The British contingent consists of Ninki V, formerly in a rival band to the Medieval Babes but now making odd, gleeful electronica, Honkeyfinger, with his woodsman beard and primal Hawaiian lap steel guitar, and Dennis Hopper Choppers, who plays a kind of twisted delta blues. Finally there is Duracell, a drumming dervish from France whose mesmerising act involves drums wired up with synth-triggers to create a tsunami of electronic noise as he propels himself to oblivion.

Honkeyfinger

Honkeyfinger

Most of the acts have previously been in bands with other people, but found band members unreliable or felt the need for complete creative control. Adam likens their common pursuit to the quest for the pot of gold at the end of the rainbow – the idea that there is this perfect creative project which, like the pot of gold, always proves elusive. Although there are often more pragmatic reasons for going alone; Thomas Truax admits that he “started to develop mechanical instruments because I couldn’t feed the drummer any more”

As the filmmaker followed the bands around, acting as roadie, confidante and fellow traveller, bonding with them on boring train journeys and sharing the highs and lows of life on the road, he found himself entering the rhythm of their lives. And the film’s portrayal of this rhythm is one of its strengths; the juxtaposition of the adrenalin rush of live performance with empty hotel corridors, dreamy ferry crossings and dank canal paths gives it an elegiac quality.

“The film is partly a portrait of just life in Britain in the sense that it’s endless shots of roads and bored looking cats and cups of coffee and old ladies with shopping trolleys, interspersed with these quite mad, magical musical moments. And I think for a lot of us life’s like that; it’s quite easy to show those rhythms of life with other people, with the absolute ennui and boredom and banality of the general, beautiful crapness of everyday life, and then trying to break that up with something euphoric.”

Thomas Truax and Friends

Thomas Truax and Friends

Although the overall budget was under £500, the film was expensive in terms of time and energy. Doing everything himself, from filming to editing, it took Adam nearly two years to make, and by the end of it he felt he too was becoming the obsessive one-man band. But by taking this approach, the film elicits tremendously natural, self-aware responses from its protagonists, which hint at the darker side of this strange existence. The end result is a moving and rewarding viewing experience, particularly for anyone who has chased their creative dream.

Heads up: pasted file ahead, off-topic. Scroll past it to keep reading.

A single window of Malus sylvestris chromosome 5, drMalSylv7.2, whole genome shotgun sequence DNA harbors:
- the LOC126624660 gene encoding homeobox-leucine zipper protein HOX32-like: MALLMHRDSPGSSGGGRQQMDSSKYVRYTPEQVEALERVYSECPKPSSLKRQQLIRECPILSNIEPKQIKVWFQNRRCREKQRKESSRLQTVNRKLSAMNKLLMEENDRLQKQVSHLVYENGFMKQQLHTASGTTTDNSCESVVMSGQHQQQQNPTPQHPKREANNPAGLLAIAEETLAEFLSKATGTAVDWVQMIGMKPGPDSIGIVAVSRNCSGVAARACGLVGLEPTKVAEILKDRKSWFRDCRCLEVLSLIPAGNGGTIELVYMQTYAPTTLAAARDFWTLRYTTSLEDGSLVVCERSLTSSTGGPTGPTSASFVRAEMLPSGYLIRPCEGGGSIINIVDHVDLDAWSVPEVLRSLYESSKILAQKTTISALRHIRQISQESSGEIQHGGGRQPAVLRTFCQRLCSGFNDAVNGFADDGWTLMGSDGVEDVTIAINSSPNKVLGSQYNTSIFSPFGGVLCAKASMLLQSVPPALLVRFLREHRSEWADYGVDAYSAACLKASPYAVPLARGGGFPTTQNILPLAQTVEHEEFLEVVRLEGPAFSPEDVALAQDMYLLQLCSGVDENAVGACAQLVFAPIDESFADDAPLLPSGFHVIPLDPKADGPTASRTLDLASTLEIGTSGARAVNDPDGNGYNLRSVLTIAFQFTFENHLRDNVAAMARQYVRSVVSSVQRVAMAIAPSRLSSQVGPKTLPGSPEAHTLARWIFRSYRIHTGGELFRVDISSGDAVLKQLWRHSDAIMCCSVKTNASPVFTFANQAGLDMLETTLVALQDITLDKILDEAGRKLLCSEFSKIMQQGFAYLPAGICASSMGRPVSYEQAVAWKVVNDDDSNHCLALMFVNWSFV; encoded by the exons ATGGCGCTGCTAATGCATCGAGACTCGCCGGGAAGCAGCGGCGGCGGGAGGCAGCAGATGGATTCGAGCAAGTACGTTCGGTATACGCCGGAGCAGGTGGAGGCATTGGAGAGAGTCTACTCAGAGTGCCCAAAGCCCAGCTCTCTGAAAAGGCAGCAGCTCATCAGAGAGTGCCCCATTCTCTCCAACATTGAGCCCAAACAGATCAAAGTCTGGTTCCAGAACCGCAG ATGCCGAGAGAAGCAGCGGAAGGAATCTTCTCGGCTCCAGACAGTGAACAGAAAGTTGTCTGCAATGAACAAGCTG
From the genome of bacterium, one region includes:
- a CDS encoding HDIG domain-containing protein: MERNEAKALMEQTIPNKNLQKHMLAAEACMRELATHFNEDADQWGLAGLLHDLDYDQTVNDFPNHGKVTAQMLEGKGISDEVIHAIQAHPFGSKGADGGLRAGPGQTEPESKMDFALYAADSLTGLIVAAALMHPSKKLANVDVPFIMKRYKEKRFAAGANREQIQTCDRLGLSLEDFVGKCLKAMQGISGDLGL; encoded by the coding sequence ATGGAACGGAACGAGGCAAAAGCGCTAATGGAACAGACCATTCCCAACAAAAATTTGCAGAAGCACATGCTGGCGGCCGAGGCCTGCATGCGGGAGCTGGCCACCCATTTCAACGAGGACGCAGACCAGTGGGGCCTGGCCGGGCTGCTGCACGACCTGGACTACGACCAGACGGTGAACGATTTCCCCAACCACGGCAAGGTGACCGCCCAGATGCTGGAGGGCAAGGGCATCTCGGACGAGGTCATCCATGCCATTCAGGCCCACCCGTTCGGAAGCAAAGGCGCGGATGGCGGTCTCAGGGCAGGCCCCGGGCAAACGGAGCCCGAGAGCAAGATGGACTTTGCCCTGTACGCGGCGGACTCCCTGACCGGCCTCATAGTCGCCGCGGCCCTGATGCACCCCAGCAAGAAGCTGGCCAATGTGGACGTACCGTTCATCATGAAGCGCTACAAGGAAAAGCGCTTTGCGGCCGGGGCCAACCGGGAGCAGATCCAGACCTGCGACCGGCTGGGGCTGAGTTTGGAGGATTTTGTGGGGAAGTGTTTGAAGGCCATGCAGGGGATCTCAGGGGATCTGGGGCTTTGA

One Man In The Band premiered at the Amsterdam International Documentary Festival, the largest documentary film festival in the world, where it showed on double bills with the Joe Strummer feature The Future Is Unwritten and the documentary Joy Division, garnering some good press. It has since shown at festivals from Estonia to Minnesota, Korea to Cleveland, and recently picked up the Best International Documentary award at the ViMus festival in Portugal. As it comes home for its UK premiere, at which Man From Uranus will be playing a live set, and with a DVD release slated for early next year, Adam describes how it feels to see it out there.

“I’ve always thought that the films you make are a bit like idiot children, where you kind of get them up and walking on their own two feet and then they wander off and you just want them to be safe, but you’re always a bit worried they’re going to get squashed on the road or something. You know, there comes a point where you just have to turn your back and if they get squashed that’s their own fault. It’s a terrible metaphor, but at the moment it’s at the stage of being this slightly weird offspring that’s starting to find its own feet, and I think it’s going to be quite healthy.”

Martin Simmonds

last updated: 22/09/2008 at 13:26
created: 12/09/2008

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Sandra Wyss
unique topic, how did you come across it? i want more of it.